Congress, the Supreme Court, and Judicial Review: Testing a Constitutional Separation of Powers Model
29 Pages Posted: 5 Jul 2007
Date Written: July 4, 2007
Scholars dispute whether the Supreme Court is constrained by the threat of Congressional override of its decisions. In the context of judicial review of the constititutionality of federal legislation, tensions between the two branches are arguably at their peak. In this paper, therefore, we test two tracks to Congressional inference: the rational anticipation of the separation of powers model and a more boundedly rational institutional maintenance model. We do this by estimating the preferences of the current Court's and the current Congress over the challenged legislation to determine whether the Court rationally anticipates being overturned in the instant case and proactively capitulates. We test the institutional maintenance model by examining factors that do not require the Court to know whether any particular case will be overturned, but nevertheless might cue the Court that it is acting in a hostile environment, and thus should be wary. In this initial analysis of our data, we find that the Court does not appear to be constrained by expectations of Congressional override. On the other hand, the Court is substantially less likely to strike legislation when it is ideologically distant from the House and Senate, as Congress could then act institutionally against the judiciary.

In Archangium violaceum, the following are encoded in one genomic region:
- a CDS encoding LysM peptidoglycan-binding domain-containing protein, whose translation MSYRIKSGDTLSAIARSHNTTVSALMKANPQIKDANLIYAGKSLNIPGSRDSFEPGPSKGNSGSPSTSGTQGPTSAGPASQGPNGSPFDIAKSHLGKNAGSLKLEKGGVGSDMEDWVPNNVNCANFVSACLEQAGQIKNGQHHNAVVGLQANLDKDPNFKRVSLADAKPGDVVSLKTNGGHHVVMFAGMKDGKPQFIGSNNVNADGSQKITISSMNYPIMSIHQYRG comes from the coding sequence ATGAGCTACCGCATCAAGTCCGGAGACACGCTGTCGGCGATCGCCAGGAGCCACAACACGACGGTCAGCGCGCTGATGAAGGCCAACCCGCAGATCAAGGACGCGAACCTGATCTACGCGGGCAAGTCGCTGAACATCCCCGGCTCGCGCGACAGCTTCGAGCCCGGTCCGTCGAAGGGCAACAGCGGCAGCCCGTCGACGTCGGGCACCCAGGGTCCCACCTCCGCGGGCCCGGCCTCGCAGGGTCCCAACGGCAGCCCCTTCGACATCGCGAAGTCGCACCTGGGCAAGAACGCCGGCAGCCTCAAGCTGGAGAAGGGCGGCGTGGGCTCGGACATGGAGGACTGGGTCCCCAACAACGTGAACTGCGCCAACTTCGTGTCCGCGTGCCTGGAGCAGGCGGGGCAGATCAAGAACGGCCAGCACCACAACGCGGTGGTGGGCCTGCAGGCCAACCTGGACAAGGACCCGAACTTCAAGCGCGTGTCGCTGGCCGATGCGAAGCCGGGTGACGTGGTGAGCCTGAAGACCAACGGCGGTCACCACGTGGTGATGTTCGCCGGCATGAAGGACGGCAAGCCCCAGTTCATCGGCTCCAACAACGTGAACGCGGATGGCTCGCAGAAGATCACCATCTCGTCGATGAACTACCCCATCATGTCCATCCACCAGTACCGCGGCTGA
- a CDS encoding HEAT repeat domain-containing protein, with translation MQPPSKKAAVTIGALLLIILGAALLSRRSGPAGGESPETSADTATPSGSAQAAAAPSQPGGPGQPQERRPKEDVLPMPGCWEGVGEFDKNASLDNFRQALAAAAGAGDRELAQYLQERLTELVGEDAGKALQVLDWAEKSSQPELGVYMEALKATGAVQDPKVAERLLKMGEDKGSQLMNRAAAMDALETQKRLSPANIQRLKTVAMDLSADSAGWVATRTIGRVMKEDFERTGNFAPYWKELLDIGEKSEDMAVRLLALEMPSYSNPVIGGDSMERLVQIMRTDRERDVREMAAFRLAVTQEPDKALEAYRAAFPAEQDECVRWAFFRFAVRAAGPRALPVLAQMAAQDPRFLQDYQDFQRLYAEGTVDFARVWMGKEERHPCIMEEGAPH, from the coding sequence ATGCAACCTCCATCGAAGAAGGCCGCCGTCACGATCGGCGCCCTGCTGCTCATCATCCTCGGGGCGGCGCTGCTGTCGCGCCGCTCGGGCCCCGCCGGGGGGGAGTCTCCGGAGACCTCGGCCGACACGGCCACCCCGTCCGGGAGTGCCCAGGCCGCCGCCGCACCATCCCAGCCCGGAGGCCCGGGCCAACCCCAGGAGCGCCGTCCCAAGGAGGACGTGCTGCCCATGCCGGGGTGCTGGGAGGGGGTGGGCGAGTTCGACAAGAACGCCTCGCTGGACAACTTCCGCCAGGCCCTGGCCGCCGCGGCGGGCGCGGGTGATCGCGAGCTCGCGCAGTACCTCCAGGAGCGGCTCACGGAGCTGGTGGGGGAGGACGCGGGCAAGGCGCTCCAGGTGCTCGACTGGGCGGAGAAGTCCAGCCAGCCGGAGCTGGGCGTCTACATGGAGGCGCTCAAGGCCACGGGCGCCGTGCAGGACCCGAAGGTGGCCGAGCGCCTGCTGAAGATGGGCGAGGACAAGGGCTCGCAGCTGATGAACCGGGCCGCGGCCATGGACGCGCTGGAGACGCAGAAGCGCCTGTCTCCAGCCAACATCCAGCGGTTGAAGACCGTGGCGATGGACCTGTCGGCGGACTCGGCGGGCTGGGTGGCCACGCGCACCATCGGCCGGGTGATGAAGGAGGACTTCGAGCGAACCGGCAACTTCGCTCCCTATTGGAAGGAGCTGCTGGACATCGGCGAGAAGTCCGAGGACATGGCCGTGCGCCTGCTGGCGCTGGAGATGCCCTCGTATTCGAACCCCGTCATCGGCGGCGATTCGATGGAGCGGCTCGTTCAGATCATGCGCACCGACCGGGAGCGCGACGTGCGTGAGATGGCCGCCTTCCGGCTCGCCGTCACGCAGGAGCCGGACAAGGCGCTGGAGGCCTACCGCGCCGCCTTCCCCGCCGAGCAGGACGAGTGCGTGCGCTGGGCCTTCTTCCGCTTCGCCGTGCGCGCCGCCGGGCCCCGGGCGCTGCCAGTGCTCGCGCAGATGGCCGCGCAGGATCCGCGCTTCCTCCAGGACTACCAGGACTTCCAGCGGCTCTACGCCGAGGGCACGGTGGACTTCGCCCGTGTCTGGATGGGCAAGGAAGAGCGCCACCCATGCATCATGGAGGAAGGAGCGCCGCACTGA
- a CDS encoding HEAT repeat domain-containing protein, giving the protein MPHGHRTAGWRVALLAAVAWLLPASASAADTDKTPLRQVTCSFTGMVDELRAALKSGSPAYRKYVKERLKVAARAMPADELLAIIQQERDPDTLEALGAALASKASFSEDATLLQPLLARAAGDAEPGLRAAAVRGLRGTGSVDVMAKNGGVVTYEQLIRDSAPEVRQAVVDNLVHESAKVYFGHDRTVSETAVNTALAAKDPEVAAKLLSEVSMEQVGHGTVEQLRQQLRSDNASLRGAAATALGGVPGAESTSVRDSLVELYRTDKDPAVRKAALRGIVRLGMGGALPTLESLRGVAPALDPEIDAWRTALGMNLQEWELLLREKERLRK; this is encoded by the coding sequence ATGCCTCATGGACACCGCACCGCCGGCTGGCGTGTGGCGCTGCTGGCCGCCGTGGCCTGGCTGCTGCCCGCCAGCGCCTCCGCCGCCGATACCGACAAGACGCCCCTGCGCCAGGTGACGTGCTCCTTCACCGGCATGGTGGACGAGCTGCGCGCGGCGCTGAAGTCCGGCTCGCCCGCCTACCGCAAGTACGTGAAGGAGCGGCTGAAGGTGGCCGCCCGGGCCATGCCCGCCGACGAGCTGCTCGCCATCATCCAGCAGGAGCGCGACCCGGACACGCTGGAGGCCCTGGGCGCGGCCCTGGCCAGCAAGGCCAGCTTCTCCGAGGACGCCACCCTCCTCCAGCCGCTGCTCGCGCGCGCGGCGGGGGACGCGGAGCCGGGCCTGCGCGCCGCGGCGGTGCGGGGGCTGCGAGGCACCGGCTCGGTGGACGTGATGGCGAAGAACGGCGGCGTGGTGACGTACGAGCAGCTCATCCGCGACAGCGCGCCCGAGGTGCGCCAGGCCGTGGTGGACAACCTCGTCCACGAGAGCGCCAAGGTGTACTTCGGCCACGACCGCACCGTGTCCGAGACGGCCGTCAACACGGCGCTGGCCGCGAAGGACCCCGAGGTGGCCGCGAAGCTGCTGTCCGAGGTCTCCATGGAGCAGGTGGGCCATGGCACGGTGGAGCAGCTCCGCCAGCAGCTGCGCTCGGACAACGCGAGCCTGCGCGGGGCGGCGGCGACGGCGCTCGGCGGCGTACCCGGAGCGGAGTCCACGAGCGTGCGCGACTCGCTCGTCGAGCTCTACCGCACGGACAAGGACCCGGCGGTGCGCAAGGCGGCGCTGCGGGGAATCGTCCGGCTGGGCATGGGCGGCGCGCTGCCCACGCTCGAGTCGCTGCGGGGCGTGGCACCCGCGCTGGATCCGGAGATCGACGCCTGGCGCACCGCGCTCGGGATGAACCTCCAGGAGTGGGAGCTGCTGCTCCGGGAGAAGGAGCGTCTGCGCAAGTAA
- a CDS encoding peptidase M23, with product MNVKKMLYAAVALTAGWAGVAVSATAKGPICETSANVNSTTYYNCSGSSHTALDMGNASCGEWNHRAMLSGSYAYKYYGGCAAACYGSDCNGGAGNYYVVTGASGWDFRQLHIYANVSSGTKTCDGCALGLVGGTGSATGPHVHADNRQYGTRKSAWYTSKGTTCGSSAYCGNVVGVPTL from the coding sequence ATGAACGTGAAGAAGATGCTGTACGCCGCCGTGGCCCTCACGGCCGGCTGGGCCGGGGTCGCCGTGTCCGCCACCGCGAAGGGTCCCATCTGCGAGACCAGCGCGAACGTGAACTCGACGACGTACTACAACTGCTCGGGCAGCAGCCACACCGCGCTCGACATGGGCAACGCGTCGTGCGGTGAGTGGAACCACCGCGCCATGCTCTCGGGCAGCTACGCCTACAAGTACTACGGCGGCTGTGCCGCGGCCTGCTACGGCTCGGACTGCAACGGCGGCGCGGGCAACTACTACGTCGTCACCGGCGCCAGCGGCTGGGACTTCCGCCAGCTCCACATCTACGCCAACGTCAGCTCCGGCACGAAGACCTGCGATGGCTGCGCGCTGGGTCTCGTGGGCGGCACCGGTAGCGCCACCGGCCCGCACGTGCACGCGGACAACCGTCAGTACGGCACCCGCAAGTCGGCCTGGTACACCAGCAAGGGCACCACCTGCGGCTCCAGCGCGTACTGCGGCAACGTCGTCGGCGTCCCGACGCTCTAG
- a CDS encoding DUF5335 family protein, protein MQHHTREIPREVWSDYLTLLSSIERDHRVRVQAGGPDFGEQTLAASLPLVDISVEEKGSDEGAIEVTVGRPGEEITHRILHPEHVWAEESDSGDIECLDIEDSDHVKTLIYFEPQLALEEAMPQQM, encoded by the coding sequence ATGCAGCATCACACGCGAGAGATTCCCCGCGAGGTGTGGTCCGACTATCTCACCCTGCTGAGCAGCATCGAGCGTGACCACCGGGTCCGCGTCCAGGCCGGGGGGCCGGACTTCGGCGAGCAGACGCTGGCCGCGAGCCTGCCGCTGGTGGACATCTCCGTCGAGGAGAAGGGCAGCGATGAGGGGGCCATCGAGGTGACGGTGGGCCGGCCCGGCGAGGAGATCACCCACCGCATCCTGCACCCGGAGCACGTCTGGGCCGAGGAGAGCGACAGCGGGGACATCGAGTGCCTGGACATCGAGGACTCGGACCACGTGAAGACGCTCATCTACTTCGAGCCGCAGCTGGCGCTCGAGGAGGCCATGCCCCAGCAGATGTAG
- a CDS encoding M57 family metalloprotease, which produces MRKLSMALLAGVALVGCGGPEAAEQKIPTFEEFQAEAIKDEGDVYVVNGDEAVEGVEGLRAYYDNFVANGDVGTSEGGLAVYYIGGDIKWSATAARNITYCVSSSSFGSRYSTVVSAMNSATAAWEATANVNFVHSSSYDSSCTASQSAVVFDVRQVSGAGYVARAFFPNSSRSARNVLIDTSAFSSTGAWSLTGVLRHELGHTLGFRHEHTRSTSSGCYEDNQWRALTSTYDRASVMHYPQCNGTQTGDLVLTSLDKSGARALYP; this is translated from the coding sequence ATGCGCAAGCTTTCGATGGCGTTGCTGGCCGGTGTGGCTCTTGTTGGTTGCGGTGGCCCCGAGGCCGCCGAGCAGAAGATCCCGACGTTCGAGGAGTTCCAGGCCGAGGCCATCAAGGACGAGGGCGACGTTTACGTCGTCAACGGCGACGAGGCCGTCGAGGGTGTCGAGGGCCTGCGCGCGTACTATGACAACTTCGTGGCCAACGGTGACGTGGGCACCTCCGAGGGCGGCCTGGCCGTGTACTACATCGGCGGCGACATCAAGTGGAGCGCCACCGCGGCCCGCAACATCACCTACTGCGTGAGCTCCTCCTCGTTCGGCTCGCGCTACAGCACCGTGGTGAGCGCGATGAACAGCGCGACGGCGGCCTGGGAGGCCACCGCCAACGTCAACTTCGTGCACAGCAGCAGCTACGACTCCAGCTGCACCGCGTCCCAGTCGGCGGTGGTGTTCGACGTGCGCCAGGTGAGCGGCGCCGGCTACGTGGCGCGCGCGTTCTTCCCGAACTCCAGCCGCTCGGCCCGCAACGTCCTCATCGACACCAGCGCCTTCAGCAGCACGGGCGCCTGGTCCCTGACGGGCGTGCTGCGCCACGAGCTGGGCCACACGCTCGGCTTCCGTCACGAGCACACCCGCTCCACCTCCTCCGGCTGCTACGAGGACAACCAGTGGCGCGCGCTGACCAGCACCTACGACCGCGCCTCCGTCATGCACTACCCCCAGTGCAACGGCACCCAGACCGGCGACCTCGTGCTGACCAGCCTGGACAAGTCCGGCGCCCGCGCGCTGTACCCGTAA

Keywords: judicial review, separation of powers, supreme court, congress
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